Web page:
George Frost

George Frost / 11.30.2017

As this was my first sea phase as a cadet on a merchant vessel, I did not quite know what to expect, my maritime background was solely Motor Yachts therefore I was thoroughly looking forward to becoming a part of the commercial side of the industry.

I flew out to Singapore on the 9th September to join Ardmore Cherokee, a 153m oil/ chemical tanker with a working route covering most of Asia and the Far East, all places I have never been before!

As I joined the ship, the Chief mate welcomed me onboard, showed me to my cabin and then briefly around the ship. I then quickly got changed into overalls and helped with the ships stores where I quickly realized the ships operations are on a tight schedule and everyone has a job to do.

In the first week onboard I was mainly familiarizing with the ship’s fire fighting appliances and equipment locations as well as my emergency duties and the general layout of the ship. To assist with this I drew a sketch of the GA plan and the Cargo plan.

As we were at anchor for some time, my duties started with mainly maintenance on deck. I got the hang of chipping, grinding and painting very quickly implementing the safe working practices of risk assessments and permits to work when necessary.

The first cargo loading port was Singapore where we loaded Motor spirit gasoline. The chief mate ensured I read the material safety data sheet for every cargo, as it contains specific information about the cargo such as how harmful or flammable it is and what to do in an emergency situation as well as many other vital things.

After a few weeks onboard, I was moved to the same watch as the 2nd officer. The second officer was an Irish, ex Chiltern Maritime cadet therefore we had a lot in common and in turn I learned a lot from him about the practical working life as an officer as well as details about my training record book and the academic side of the course.

I started to learn celestial whilst at sea on watch with help from the other cadet, the OOW.

I would carry out a gyro error calculation by Azimuth of stars and planets at the start of every watch, I started by following the steps of an observation the OOW had previously done but it did not take long before I could do a gyro error calculation by memory.

I then progressed to learning to plot Lines of position by altitudes of planets and stars.

The Chief officer would regularly test my knowledge of the rules, this lead to me learning verbatim rules: 4, 5, 6, 7, 8, 11, 13, 14, 15, 16, 17, 18, and 19.

Learning all of these rules word for word I consider as one of my greatest accomplishments onboard and I surprised myself as to how fast I had achieved this.

We would carry out several training drills every month, including launching of the lifeboats; fire drills, man overboard, security lockdowns, enclosed space and many more to comply with IMO standards and to keep the crew refreshed on the duties in emergency situations.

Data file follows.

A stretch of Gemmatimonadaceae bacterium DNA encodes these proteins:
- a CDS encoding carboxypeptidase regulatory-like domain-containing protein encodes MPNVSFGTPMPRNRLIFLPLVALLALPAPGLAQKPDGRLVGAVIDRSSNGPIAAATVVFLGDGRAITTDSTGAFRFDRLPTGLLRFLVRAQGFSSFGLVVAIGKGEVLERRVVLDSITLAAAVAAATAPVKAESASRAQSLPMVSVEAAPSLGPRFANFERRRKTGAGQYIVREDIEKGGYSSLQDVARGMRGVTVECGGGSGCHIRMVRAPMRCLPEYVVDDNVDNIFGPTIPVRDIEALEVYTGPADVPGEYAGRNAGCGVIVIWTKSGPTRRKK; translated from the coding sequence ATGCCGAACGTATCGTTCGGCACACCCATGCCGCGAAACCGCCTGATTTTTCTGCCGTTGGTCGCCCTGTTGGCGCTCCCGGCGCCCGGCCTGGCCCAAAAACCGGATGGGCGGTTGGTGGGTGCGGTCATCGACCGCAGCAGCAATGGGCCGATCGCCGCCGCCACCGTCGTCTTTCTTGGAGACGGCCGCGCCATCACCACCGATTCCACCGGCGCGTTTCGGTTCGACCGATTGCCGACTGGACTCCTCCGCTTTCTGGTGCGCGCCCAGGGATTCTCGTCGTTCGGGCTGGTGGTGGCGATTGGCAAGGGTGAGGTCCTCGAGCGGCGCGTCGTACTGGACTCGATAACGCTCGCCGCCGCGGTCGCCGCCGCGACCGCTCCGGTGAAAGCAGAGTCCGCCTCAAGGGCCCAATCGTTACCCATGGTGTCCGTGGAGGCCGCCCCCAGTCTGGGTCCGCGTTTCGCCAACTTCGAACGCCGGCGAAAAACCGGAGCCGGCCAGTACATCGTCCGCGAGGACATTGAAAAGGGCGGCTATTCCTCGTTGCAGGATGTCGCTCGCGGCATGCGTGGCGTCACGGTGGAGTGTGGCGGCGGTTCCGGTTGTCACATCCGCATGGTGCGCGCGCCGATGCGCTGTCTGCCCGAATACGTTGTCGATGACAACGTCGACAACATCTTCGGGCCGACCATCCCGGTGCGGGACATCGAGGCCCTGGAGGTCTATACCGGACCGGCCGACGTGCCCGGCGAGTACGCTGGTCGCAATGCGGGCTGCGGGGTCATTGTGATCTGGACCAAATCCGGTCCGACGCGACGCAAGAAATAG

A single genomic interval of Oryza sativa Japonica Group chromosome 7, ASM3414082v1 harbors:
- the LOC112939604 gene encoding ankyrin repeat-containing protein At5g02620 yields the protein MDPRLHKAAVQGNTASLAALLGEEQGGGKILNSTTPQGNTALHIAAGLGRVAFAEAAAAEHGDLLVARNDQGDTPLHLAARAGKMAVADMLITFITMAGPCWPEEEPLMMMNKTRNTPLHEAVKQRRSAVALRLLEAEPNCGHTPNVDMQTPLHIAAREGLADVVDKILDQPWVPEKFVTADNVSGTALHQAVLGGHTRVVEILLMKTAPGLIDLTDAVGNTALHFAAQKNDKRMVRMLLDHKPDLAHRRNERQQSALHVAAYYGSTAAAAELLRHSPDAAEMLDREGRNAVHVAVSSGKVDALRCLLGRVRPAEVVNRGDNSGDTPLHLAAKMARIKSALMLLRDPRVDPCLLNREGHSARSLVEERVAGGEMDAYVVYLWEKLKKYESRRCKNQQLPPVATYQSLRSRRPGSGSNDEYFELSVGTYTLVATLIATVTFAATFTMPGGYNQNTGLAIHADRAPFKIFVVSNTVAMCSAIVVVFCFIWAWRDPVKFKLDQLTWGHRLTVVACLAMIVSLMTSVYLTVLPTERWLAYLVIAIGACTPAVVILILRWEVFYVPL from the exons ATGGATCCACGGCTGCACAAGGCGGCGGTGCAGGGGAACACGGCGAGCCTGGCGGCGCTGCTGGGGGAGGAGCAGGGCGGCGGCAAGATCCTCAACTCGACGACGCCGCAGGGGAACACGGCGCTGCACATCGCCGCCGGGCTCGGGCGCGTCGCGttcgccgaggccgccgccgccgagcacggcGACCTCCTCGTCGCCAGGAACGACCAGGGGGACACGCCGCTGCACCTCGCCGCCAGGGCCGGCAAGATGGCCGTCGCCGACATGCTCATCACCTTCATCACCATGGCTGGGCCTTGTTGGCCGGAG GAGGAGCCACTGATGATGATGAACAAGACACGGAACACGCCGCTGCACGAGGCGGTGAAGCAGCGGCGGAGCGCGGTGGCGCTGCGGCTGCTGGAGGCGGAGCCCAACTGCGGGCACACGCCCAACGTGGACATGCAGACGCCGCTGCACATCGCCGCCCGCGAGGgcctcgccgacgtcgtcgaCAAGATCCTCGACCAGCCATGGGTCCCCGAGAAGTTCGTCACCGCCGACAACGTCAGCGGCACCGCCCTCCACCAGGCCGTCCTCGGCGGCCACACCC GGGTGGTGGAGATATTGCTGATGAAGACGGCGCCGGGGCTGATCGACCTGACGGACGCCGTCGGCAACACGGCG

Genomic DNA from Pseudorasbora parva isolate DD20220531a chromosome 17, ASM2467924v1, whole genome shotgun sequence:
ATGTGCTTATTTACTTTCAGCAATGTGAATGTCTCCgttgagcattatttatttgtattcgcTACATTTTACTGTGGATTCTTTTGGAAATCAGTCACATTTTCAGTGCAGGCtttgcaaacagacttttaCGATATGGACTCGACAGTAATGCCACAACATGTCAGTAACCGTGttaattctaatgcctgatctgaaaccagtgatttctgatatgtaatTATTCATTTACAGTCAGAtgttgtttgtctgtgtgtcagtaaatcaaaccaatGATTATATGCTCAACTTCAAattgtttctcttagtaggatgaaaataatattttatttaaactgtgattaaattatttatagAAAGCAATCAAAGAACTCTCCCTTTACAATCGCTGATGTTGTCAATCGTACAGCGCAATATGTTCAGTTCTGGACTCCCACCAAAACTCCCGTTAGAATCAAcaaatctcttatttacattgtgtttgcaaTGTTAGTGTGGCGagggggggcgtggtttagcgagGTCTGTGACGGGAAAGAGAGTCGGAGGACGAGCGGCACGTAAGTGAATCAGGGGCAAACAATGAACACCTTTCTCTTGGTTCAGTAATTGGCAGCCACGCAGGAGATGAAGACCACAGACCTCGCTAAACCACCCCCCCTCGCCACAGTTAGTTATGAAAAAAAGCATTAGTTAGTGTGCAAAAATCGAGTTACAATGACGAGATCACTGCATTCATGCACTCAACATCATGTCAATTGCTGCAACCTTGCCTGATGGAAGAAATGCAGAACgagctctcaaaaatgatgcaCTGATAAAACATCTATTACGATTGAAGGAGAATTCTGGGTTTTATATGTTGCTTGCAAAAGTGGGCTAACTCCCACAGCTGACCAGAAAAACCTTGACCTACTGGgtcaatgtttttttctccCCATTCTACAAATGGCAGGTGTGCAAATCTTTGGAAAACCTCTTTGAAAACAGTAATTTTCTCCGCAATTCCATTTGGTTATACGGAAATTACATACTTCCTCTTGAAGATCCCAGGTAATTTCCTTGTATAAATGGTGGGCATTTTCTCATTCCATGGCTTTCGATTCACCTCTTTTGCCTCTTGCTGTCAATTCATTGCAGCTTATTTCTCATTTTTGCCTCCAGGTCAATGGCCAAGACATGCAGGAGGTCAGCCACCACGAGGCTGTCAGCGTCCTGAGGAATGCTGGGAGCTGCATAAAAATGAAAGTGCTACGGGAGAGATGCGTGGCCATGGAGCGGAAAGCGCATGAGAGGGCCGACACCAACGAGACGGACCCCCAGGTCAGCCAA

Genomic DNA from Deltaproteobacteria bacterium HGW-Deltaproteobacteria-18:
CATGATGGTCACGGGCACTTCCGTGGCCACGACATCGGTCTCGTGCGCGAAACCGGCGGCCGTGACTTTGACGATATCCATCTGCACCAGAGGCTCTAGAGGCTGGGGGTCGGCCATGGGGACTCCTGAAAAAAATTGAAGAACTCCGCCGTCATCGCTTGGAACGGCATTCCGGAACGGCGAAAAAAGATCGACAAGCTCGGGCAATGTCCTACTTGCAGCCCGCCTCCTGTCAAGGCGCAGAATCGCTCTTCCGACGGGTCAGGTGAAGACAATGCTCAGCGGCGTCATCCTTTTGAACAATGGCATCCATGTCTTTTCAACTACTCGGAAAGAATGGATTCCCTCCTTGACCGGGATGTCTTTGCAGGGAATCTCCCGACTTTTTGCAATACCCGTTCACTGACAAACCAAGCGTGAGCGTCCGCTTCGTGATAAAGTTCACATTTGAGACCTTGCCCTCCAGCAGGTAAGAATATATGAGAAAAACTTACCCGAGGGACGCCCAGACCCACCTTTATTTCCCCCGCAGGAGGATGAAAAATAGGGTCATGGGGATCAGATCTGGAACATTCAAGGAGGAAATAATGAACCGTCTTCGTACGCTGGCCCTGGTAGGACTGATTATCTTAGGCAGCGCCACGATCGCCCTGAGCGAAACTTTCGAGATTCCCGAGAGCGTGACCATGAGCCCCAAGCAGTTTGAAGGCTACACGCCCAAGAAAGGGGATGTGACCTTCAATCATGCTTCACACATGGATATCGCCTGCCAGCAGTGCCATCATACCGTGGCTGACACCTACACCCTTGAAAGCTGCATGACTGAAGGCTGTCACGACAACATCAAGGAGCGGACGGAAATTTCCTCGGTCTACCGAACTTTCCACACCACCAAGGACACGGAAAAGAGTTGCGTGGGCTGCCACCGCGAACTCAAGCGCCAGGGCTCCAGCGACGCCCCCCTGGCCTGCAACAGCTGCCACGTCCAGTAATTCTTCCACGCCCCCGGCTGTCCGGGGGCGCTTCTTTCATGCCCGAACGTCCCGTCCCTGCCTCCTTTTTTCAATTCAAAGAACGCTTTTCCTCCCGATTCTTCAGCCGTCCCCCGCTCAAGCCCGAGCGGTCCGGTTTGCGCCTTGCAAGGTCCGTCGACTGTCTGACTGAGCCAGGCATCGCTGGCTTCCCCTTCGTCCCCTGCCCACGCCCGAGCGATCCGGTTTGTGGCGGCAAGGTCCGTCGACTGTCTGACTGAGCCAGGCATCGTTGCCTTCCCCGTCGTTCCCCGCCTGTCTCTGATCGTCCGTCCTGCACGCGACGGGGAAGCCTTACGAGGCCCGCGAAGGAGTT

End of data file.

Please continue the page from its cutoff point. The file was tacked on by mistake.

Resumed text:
My favorite drills were always the launching of the lifeboat, as I would get to lower it to the waterline from inside the lifeboat and then drive it around and come back to the ship.

Due to my previous experiences in the industry I had good knowledge of small craft therefore the chief officer would let me train the crew on how to drive the lifeboat.

Another drill I found particularly interesting was the enclosed space rescue, this drill showed me how to recover an unconscious casualty from an enclosed space by the use of a tripod, winch and a stretcher. To demonstrate this, we used a member of crew on the stretcher.

An interesting part of my sea phase was heading through the Malacca strait as it was a piracy area and consequently we had to deter and prevent any situation that could disrupt the security of the sip therefore we used barbed wire to protect against this.

My favorite part of the sea phase was the final sea passage from Jubail, Saudi Arabia to Haldia, India when the captain let the crew have a barbeque. We also set up a basketball court and swimming pool.

Although I was there to work and learn, it was nice to see the fun side of the industry and how something so simple as a barbeque can raise crew morale.
As a conclusion to my sea phase, I feel as though I had made a huge effort to completing the greater part of my TRB and the supporting workbook.

I am thankful to have had the opportunity to go on a chemical tanker and learn in detail the cargo operations onboard.

I have developed a wider understanding of the industry as a whole from listening to the officer’s experiences and learning from the situations we have encountered onboard.

I am truly enthusiastic to continue my studies and apply the experiences onboard to the academic side of the course.

This first sea phase has reinforced my motivation to become a qualified officer and progress in the industry.

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